PACIFIC RIM: UPRISING. Directed by Steven S. DeKnight, with John Boyega, Scott Eastwood, Rinko Kikuchi, Tian Jing, Caelee Spaeny and Burn Gorman.
THERESA SMITH reviews
Pacific Rim Uprising is a sequel no one asked for, but that fans of the first film deserve.
Though it follows a predictable adventure film pattern, it never pretends to be anything other than a huge action set piece made for the big screen.
This is not cerebrally challenging sci-fi such as Arrival or Annihilation, this is an excuse for gigantic robots to stride through cities chasing even larger sea monsters with maximum damage inflicted to sets, robots and monsters.
In many ways this film is everything that we wish Transformers would be – tightly choreographed fight sequences (where Transformers sprawls all over the place) with a coherent storyline that makes sense (where Transformers muddles along just to get the giant mecha from one scene to the next in order to fight some more).
Uprising picks up the story 10 years after the events of the first film.
Instead of Idris Elba holding everyone together, now we have John Boyega as a reluctant hero and mentor.
Spectacular creature design
As Jake Pentercost, son to Elba’s heroic Stacker Pentercost, Boyega is self-deprecating and charming as he reluctantly teaches a new generation of Jaeger pilots to work together.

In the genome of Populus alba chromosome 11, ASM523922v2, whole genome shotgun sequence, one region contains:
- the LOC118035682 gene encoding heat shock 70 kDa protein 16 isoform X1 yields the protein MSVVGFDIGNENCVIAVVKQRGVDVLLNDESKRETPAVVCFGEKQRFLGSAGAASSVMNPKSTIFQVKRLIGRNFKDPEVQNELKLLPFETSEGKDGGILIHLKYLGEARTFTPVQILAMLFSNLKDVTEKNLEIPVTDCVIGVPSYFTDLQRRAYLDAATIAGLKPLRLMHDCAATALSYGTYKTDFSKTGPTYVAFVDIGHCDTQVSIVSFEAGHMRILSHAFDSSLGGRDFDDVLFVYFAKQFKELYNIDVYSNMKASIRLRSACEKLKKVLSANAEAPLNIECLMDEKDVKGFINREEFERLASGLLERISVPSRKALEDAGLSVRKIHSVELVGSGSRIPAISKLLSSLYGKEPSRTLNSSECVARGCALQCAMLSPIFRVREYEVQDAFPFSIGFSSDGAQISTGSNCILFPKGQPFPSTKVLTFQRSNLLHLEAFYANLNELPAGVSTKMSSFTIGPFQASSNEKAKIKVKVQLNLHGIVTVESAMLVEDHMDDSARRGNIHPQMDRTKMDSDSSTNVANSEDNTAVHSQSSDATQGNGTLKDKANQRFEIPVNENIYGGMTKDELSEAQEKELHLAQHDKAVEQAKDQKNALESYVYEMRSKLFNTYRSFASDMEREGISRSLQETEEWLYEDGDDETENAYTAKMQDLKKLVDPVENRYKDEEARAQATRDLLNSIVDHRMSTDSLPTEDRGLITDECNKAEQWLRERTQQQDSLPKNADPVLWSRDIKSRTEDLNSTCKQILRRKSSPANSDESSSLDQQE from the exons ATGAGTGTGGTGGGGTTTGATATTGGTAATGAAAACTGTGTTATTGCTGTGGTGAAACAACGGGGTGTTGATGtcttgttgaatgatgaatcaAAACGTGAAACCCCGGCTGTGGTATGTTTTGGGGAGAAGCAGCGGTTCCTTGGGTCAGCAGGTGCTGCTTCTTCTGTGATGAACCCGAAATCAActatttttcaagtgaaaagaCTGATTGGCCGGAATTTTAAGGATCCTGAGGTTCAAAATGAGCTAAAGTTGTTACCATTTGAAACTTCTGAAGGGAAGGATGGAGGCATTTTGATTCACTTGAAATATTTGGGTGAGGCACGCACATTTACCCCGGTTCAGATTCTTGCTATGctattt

While the sea monsters of the first film disappeared when the rift between worlds was closed, there are other obstacles to overcome, and well – you come for the giant robots and there are several.
Featuring some spectacular creature design, this fantasy adventure is loud. Things crash and break and people spend a lot of time running away. While Guillermo del Toro created a deep sense of imagination to the first film, director Steven S de Knight keeps things firmly grounded in this world, simply retreading familiar material.
Still, the unexpectedly good one-liners are funny and the film is surprisingly self-referential. It is all about the spectacle, and on a really big screen with great sound (the preview at Canal Walk’s cinema 11 with an excellent Dolby Atmos system really helped) it delivers.
Don’t go watch if you want intricate plotting or a deep characterising, but if you want to watch gigantic robots fight, this is for you.
What: Pacific Rim: Uprising
Classification: 13 LV
Running Time: 111 minutes
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